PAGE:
Pennsylvania’s Supreme Court recently upheld Philadelphia’s law limiting the amount of money that an individual can contribute to a political candidate. While advocates of campaign contribution limits cheered the decision, Pennsylvanians who cherish First Amendment speech rights should regard it as a loss.
The decision resulted from a lawsuit filed before the 2007 Philadelphia mayor’s primary, the first with contribution limits. The primary campaign revealed the dangers of attempts by government to effectively limit political speech.
Millionaire and self-financed candidate Tom Knox was able to get an early and commanding lead in the race, largely because contribution limits on his opponents severely limited their ability to compete with him. Local media lamented Knox’s “unfair” advantage and suggested that the only way to stop Knox would be through an independent advocacy group that could pour money into advertisements countering Knox’s campaign ads.
A few days later, a pair of citizen groups formed to educate the voters on what they considered to be some of Knox’s less savory business practices. The groups were first praised, then later denounced, for speaking out on Knox’s candidacy.
Now, following the new maxim that no political speech can go unregulated, there are calls by so-called “reformers” in Philadelphia to restrict the ability of independent citizen groups to speak out on politics. Apparently, the “reformers” have learned nothing from their earlier failure.
Regulation of political speech does not improve the political landscape or alter policy outcomes. Instead, such limits simply force citizens to choose other avenues to make their voices heard.
A citizen or group of citizens wanting to speak out on important issues will always find a way to do so, regardless of what limits are placed in their way. Just as the McCain-Feingold-Cochran campaign reform act spawned Swift Boat Vets for Truth and MoveOn.org, and Philadelphia’s contribution limits led to Working People for Truth and the Economic Justice Coalition for Truth, further limits will only force those wishing to use their political voices to find new ways to speak.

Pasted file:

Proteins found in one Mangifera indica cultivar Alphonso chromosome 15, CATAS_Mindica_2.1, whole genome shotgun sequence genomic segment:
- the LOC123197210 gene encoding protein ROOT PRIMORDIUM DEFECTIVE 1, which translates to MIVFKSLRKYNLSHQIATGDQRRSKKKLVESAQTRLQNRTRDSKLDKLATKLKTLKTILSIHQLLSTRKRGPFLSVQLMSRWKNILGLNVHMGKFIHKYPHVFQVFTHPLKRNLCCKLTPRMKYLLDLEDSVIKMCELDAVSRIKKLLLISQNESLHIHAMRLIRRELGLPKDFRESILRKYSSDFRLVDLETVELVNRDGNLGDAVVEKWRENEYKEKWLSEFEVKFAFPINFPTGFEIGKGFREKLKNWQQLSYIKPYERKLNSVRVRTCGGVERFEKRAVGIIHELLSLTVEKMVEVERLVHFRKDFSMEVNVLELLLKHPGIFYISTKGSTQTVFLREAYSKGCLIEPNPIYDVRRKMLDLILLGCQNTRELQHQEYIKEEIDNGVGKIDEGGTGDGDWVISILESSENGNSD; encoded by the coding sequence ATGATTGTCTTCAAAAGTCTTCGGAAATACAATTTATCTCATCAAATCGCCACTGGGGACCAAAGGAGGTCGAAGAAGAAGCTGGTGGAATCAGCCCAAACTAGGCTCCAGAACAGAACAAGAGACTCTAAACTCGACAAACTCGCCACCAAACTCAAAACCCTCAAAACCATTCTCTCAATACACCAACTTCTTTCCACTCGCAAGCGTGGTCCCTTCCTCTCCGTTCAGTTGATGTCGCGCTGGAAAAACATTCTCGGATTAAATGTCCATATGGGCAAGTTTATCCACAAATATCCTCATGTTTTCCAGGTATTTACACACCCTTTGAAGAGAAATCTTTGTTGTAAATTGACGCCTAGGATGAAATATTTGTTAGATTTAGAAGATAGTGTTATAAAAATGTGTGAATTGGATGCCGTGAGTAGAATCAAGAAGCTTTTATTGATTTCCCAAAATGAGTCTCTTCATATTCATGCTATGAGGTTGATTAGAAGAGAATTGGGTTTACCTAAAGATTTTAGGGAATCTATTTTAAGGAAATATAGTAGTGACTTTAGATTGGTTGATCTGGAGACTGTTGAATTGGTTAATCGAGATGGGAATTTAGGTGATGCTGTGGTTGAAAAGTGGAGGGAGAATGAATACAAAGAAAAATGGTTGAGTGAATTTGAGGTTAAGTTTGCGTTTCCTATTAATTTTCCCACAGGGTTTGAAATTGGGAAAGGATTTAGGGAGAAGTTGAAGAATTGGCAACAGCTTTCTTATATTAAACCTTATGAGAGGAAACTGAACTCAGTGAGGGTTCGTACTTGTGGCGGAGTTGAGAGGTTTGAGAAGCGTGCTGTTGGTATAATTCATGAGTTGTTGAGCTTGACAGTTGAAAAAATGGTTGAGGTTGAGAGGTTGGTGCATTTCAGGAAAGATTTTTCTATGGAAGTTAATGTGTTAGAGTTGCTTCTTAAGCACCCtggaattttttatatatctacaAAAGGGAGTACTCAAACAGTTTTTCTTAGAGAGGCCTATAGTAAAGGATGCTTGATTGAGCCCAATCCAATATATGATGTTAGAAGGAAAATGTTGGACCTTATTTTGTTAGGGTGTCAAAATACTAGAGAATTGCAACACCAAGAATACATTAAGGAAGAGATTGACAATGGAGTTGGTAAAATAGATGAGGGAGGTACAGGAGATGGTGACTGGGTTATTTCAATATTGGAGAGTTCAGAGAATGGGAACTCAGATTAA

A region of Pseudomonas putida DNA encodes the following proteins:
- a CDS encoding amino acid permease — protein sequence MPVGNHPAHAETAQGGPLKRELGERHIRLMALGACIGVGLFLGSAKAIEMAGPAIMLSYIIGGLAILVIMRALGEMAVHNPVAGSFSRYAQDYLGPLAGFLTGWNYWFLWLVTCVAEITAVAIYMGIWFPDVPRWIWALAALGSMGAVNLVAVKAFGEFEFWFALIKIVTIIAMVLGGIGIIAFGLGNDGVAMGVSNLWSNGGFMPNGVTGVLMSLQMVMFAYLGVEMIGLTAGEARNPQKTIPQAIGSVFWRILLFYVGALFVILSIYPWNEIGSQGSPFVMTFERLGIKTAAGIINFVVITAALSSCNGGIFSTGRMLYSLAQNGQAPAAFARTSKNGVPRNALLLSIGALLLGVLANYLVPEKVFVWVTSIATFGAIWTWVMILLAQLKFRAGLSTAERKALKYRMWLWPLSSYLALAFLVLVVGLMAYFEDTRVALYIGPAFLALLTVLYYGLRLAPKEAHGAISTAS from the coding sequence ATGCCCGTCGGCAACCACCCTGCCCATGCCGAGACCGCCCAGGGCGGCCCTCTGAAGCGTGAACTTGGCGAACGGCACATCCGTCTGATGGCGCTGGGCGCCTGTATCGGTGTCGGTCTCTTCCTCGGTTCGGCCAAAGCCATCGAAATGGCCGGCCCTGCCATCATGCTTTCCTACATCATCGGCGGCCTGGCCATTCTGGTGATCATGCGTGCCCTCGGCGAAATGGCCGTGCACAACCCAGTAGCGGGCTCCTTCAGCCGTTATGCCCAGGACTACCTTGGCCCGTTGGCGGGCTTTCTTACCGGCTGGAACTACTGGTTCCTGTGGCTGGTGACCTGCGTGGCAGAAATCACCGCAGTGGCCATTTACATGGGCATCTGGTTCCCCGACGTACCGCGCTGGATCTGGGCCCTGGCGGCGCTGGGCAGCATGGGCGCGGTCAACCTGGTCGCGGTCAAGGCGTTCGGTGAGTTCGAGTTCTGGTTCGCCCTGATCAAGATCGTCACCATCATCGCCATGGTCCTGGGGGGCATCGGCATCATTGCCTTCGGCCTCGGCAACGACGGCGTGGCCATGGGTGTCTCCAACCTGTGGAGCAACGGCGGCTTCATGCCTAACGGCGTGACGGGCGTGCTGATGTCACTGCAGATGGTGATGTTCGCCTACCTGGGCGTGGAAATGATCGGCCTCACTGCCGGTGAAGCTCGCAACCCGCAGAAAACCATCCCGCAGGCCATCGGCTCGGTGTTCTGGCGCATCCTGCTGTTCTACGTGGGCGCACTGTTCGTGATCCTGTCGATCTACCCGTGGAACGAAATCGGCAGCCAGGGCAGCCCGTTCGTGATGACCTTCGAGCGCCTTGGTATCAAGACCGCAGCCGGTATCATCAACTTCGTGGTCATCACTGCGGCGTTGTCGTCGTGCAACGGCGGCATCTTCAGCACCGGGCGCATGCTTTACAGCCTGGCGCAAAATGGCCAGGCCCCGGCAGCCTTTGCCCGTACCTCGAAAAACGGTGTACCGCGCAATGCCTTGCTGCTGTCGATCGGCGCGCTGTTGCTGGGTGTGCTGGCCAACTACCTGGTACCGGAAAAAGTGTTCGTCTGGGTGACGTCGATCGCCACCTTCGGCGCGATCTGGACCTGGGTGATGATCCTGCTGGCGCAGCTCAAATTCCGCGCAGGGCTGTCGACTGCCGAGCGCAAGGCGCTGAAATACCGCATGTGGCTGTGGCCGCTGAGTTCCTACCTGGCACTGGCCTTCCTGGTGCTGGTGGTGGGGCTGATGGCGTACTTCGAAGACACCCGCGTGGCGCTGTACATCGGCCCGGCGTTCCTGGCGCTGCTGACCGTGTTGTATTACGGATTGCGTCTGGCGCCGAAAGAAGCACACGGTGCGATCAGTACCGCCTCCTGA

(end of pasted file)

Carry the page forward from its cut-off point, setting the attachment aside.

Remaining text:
The greater danger for Pennsylvanians is that allowing government to regulate some types of political speech ultimately leads to all political speech being controlled and censored. It is hard to imagine a greater threat to freedom and democracy than allowing politicians to decide who is permitted to criticize them.
Nonetheless, advocates of campaign finance restrictions hope that the state legislature and home-rule localities will enact stringent campaign finance regulations. They contend that campaign finance restrictions will “change the landscape” and usher in a new era of governance that better represents the “true interests of the people.”
Pennsylvania’s own recent history shows that speech regulation is not needed to improve elected officials’ responsiveness to voters. In the fallout from the pay-raise controversy two years ago, 17 legislators lost their seats in the primary and 30 others chose not to even run for reelection.
Contribution limits such as those imposed in Philadelphia only serve to benefit incumbents, the politically well-connected, and wealthy individuals who can spend their own funds. Since contribution limits were enacted for members of Congress, successful challenger campaigns have plummeted by 50 percent.
Had contribution limits been in place for the 2006 primary elections for the state legislature, it would have been considerably more difficult for challengers to raise the resources necessary to effectively take on incumbents. Voters casting ballots are the best form of accountability, not politicians restricting who can speak and how much they can spend speaking.
It is time to take a fresh look at the role of money in politics. Contrary to what is often said, academic research shows that campaign contributions do not corrupt the political process. But experience demonstrates that limiting political contributions most certainly does.
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Sean Parnell is president of the Center for Competitive Politics (www.CampaignFreedom.org) in Alexandria, Va. Matthew J. Brouillette is president and CEO of the Commonwealth Foundation (www.CommonwealthFoundation.org) in Harrisburg.